According to the International Bureau of Aviation (IBA), deals within the aviation industry are now subjected to even greater scrutiny to safeguard the interests of investors and owners. It has become a data intensive environment to satisfy the stringent reviews of credit committees and other risk analysts’ teams. Understandably so, considering the money invested in aircraft transactions and throughout every aircraft’s economic life.
“Since its inception in 1988, IBA has accrued a unique knowledge of the aviation market and its dynamics” says Alice Gondry, who heads IBA’s publications and data services. “IBA is uniquely placed to provide expert commercial aircraft data to the industry’s stakeholders to substantiate their business decisions.”
Around the clock live data provision is assured via IBA’s online valuation system, Jet Values 2, and its online commercial aircraft database, JetData. A dedicated team of analysts work on JetData to capture every aircraft transaction that occurs in the aviation market.
“Currently, our database encompasses in excess of 30,000 aircraft with over 125,000 historical lines, and the applications of IBA’s analytical tool are varied” she adds. “Airlines in particular have used JetData to investigate which aircraft are coming to the end of their lease and becoming available to source additional capacity. No business wants to do this at the last minute, so having the right tool to monitor the market’s availability and cost fluctuations is crucial.”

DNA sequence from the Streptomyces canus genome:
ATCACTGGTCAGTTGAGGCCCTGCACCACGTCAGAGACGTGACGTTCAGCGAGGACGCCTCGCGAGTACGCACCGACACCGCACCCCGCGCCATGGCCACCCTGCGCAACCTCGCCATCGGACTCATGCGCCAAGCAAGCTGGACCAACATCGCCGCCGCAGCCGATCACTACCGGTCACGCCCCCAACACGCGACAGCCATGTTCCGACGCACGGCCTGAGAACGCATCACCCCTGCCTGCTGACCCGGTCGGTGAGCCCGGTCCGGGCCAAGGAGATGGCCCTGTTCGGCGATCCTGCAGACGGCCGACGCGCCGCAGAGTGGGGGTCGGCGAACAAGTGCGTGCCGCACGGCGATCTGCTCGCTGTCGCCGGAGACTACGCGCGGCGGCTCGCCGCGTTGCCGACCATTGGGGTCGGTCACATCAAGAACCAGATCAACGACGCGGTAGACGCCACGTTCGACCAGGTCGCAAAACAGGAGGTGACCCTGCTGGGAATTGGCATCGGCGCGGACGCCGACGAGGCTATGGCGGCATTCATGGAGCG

Using IBA’s JetData, MROs look at average aircraft utilisation trends for aircraft types and assess those regions where demand for their services will arise. Aircraft spare parts’ suppliers keep a watch on aircraft being scrapped and identify susceptible part-out candidates. Credit committees can determine an airline’s profile from looking at its current fleet and order book status, as well as lessors’ portfolios in size and values, and keep a watchful eye on the aircraft they have a vested interest in. Potential investors are able to examine transactions to see which aircraft appear to offer the most liquidity, judging by the level of trade affecting them.
Alice continues “IBA also integrates in-house data to answer specific ad-hoc customer enquiries and support the increasingly inquisitive nature of the industry. For instance, we have recently conducted an extensive analysis of remarketing time and aircraft placement following operators’ failures. Other IBA investigations have included tracking fleet ownership in support of legal disputes, but also tracking aircraft movements to determine an airline’s status.”
With JetData, alongside its online valuation system and values book, IBA’s comprehensive data services deliver market intelligence to the aviation industry and support its stakeholders in making better informed decisions.Fuente: www.ibagroup.com